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Mike Pence just made Betsy DeVos the Secretary of Education after unprecedented vote

The Republican-controlled Senate on Tuesday narrowly confirmed Michigan philanthropist and GOP megadonor Betsy DeVos for secretary of education in an unprecedented 51-50 vote, with Vice President Mike Pence casting the tiebreaking vote. It marked the first time in American history that a vice president, in his constitutional role as president of the Senate, has had to cast a tiebreaking vote for a president’s Cabinet nominee.


Despite deep opposition to most of Donald Trump’s Cabinet choices, like Senator Jeff Sessions to be attorney general, the resistance to DeVos surprisingly became the most fierce so far. She is the first and perhaps the only Trump nominee whom every Senate Democrat will vote against. In an effort to delay the vote, Democrats launched an all-night session of speeches Monday evening.

Two Republican senators, Lisa Murkowski of Alaska and Susan Collins of Maine, joined Democrats in their opposition, creating a 50-50 tie. Without a vote to spare, Senate Republicans were forced to schedule Sessions’ confirmation vote after DeVos’s so he could vote; if they’d confirmed him first, then DeVos would have lost 50-49.

Democratic Senators seem to have fallen in line with their progressive base who have channeled their fervor against DeVos. While many of Trump’s picks like Dr. Ben Carson, hedge fund manager Steve Mnuchin, and Rep. Tom Price were controversial, DeVos suddenly became a lightning rod for the base’s rage after her stumbling confirmation hearing where she appeared to not know facts about federal education policy.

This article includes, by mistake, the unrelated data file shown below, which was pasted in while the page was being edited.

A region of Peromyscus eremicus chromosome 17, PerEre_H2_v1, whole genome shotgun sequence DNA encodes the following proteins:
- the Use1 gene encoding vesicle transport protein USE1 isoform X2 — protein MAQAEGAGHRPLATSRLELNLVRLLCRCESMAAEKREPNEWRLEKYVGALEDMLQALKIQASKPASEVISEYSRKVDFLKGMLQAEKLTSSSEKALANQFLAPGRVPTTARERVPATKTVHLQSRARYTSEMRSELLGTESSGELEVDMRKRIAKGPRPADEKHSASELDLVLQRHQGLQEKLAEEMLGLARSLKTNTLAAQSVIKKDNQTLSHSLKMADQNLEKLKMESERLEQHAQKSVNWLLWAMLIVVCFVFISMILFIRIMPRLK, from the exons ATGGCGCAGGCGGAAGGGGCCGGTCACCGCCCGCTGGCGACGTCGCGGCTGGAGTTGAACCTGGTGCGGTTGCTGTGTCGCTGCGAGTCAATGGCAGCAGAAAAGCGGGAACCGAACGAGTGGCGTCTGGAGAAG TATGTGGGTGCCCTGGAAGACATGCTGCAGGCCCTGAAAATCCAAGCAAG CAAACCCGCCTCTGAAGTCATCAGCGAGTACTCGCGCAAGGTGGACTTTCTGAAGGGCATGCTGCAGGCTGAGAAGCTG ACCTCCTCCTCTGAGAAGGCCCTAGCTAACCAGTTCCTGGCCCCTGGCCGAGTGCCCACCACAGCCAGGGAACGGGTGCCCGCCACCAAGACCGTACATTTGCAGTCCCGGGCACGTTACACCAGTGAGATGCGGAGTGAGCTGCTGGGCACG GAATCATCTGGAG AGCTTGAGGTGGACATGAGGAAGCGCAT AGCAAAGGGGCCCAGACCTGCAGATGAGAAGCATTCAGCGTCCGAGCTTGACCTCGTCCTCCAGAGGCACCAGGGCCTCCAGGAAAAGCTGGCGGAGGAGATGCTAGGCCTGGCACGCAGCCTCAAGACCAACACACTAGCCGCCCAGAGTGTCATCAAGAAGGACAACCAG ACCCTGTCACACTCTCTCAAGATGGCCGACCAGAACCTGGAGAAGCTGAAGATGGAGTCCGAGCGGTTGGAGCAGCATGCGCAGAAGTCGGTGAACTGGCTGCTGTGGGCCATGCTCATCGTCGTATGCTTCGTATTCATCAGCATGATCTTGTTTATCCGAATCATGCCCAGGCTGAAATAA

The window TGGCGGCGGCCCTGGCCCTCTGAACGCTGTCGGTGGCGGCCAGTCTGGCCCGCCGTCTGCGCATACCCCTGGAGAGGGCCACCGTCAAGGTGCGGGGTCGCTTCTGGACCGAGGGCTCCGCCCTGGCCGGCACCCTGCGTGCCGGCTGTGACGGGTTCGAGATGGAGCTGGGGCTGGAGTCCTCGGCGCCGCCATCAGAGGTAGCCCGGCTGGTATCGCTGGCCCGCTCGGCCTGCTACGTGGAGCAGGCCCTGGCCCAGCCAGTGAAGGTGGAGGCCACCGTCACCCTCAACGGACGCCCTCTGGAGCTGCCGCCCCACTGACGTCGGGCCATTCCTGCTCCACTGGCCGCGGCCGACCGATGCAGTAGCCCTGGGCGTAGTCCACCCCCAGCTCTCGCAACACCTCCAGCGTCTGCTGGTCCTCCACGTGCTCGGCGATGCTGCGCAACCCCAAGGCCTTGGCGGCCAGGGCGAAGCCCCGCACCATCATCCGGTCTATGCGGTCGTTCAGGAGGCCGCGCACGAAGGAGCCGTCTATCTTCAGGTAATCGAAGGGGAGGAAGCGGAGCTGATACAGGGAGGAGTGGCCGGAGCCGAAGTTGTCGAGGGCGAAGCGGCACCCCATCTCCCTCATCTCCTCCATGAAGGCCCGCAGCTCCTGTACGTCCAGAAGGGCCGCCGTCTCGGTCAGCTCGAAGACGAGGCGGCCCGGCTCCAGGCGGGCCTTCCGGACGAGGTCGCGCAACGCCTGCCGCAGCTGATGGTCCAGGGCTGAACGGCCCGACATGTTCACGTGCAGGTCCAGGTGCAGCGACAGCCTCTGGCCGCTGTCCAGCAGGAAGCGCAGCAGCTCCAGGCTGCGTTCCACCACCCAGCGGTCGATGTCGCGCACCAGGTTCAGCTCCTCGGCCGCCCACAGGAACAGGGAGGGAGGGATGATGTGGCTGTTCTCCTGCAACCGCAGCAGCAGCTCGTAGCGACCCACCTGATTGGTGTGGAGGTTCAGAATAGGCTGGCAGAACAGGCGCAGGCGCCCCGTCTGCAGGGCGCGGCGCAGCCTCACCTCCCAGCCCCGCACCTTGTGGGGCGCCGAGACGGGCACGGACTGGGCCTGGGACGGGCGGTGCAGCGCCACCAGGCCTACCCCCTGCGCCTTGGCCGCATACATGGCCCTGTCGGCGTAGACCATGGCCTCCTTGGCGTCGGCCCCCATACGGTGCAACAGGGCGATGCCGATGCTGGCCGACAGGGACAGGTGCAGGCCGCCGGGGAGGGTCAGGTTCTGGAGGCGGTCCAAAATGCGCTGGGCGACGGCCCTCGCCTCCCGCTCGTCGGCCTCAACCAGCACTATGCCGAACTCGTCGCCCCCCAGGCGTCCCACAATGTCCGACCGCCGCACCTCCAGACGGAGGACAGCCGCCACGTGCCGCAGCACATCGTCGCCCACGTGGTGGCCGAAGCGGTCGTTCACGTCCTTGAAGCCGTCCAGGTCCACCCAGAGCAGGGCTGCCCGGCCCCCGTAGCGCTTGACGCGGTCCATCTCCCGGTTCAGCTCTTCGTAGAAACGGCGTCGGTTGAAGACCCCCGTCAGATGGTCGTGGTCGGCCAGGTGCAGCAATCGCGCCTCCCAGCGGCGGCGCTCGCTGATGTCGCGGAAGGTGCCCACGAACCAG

Her poor performance at the confirmation hearing made many progressives believe she was the most vulnerable nominee. “The fact that beating her would be the first serious defeat for Trump has mobilized lots of people,” Joe Dinkin, the communications director for the Working Families Party that started #ResistTrumpTuesday protests at congressional offices around the country, told VICE News.

But Democrats were always at a disadvantage in their efforts to disrupt the nomination. In 2013, Democrats voted to change the Senate’s filibuster rules to decrease the required votes for cabinet nominees from 60 to 51. Since Republicans have 52 votes in the Senate, Democrats would have to persuade GOP Senators to deliver Trump an early defeat.

But such institutional rules did nothing to dim the activism among the left. Before DeVos’s hearing, conversation on Twitter about DeVos was very small at only 85,000 mentions but suddenly shot up to 600,000 the day of her hearing and was up to 750,000 on Monday, according to Twitter. The progressive group CREDO saw 1.5 million people sign their anti-DeVos petition and share it 400,000 times on Facebook, by far the most signatures and shares they’ve ever had on any petition.

Phone calls and emails against her flooded Senate offices. CREDO has coordinated nearly 100,000 calls, teachers union National Education Association reported that their members have sent over 1.1 million emails, and hundreds of protesters showed up at Senate offices around the country urging their Senators to vote no on DeVos. Senator Murkowski said the views of her constituents determined her vote against DeVos.

The grassroots groundswell appears to have grown outside the turf of the Democratic National Committee. On Monday, the DNC blasted an email out in attempt to get its anti-DeVos petition up to a mere 200,000 signatures.